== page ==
The candidate stands alone on the polished wood dance floor, his image reflected on the mirrored walls behind him.
Yes, he wants a stronger police force, he says.
"But they've got to be well-trained and professional. They can't stop a guy just because of the color of his skin. One of the things I've said on both sides of town is that if I am mayor, we're going to have a no-tolerance policy" on racial slurs and other prejudiced behavior.
"We need to quit referring to St. Petersburg as north and south, east and west," he continues. "We need to be one city."
The candidate is Bill Klein, and the audience he's talking to, in a newly refurbished nightclub at the corner of 34th Street and 18th Avenue S, is a racially mixed one, organized by a group calling itself the African-American Friends of Bill Klein.
Klein, who is challenging Mayor David Fischer in Tuesday's election, says his pitch is the same here as with any other group in the city. Indeed, he touts his familiar themes of strong leadership, fighting crime and making the city more friendly to business development.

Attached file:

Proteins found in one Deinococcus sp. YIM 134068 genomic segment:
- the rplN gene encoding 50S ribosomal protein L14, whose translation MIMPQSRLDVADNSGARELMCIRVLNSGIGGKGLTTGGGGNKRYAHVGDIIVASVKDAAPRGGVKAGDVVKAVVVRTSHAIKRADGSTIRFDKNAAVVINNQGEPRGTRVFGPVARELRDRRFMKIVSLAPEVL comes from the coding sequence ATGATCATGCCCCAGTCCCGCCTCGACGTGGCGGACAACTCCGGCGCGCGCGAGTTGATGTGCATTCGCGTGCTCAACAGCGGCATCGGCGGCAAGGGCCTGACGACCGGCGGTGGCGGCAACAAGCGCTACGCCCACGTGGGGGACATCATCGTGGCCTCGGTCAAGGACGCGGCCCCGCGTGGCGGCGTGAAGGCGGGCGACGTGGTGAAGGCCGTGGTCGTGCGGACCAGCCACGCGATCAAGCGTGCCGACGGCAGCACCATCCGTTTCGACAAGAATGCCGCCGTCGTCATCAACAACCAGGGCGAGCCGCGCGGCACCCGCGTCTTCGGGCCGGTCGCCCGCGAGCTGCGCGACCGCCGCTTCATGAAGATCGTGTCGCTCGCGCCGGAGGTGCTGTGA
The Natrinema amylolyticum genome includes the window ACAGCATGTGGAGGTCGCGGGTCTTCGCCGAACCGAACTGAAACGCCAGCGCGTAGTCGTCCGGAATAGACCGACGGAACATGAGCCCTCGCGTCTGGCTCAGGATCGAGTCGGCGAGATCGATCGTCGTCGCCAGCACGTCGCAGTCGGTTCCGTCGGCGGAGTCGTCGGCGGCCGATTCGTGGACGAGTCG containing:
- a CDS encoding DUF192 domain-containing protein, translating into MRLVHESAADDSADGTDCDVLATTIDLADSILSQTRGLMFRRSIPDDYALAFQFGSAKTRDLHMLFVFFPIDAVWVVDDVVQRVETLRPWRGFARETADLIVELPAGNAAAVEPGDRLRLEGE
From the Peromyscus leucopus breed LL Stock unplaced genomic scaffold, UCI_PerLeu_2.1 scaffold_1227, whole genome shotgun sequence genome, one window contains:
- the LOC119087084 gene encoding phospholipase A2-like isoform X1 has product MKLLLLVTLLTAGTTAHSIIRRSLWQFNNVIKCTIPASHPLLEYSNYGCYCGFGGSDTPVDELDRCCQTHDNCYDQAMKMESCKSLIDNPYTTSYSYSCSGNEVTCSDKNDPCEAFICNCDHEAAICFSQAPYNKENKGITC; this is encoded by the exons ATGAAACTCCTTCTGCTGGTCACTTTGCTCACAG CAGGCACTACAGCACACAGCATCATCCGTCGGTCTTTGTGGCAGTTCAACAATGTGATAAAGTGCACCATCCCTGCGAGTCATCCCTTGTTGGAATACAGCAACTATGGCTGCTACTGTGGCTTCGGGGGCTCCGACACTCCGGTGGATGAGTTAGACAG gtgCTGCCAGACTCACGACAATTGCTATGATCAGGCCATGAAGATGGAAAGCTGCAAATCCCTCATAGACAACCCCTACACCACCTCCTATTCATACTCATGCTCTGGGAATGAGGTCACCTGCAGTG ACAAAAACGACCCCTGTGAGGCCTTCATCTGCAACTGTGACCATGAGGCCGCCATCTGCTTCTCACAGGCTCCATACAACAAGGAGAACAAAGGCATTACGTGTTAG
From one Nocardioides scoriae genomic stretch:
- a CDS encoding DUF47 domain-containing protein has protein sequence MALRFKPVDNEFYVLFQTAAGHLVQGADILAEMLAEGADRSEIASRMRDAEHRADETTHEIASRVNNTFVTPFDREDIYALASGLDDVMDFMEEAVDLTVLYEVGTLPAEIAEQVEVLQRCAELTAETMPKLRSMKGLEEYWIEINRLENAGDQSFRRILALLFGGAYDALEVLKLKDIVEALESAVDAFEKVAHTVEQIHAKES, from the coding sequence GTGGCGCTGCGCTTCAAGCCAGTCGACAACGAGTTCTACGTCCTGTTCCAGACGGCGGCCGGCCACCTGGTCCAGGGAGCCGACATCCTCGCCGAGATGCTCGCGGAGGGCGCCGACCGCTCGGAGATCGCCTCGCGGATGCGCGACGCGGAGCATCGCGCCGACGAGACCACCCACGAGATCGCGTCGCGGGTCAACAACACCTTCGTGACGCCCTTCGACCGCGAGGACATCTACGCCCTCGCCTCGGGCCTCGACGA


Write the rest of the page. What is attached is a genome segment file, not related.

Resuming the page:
But this particular event Friday evening signaled a turn in this year's mayoral campaign:
Klein _ backed by many of the same people who four years ago supported Curt Curtsinger, an ex-police officer whom some considered a racist _ is making a determined play for black votes.
And some black folks, at least, are listening.
The reasons have to do with wishes and political calculations on both sides.
Klein says his desire to be mayor for all St. Petersburg residents, no matter their skin color, is sincere. John Williams, his campaign manager, says Klein especially does not want to have to govern a city as racially divided as it was four years ago during the Fischer-Curtsinger campaign.
By courting black voters, Klein has sought to refute the Fischer campaign's attempt to characterize him as a Curtsinger clone.
But it also is fundamental in politics that you win close elections by capturing the undecided voters. Many of those voters are African-American.
To be sure, Fischer still enjoys the support of most black St. Petersburg residents. A Times poll published this week found that 57 percent of blacks who intend to vote Tuesday favored Fischer. Only 16 percent favored Klein.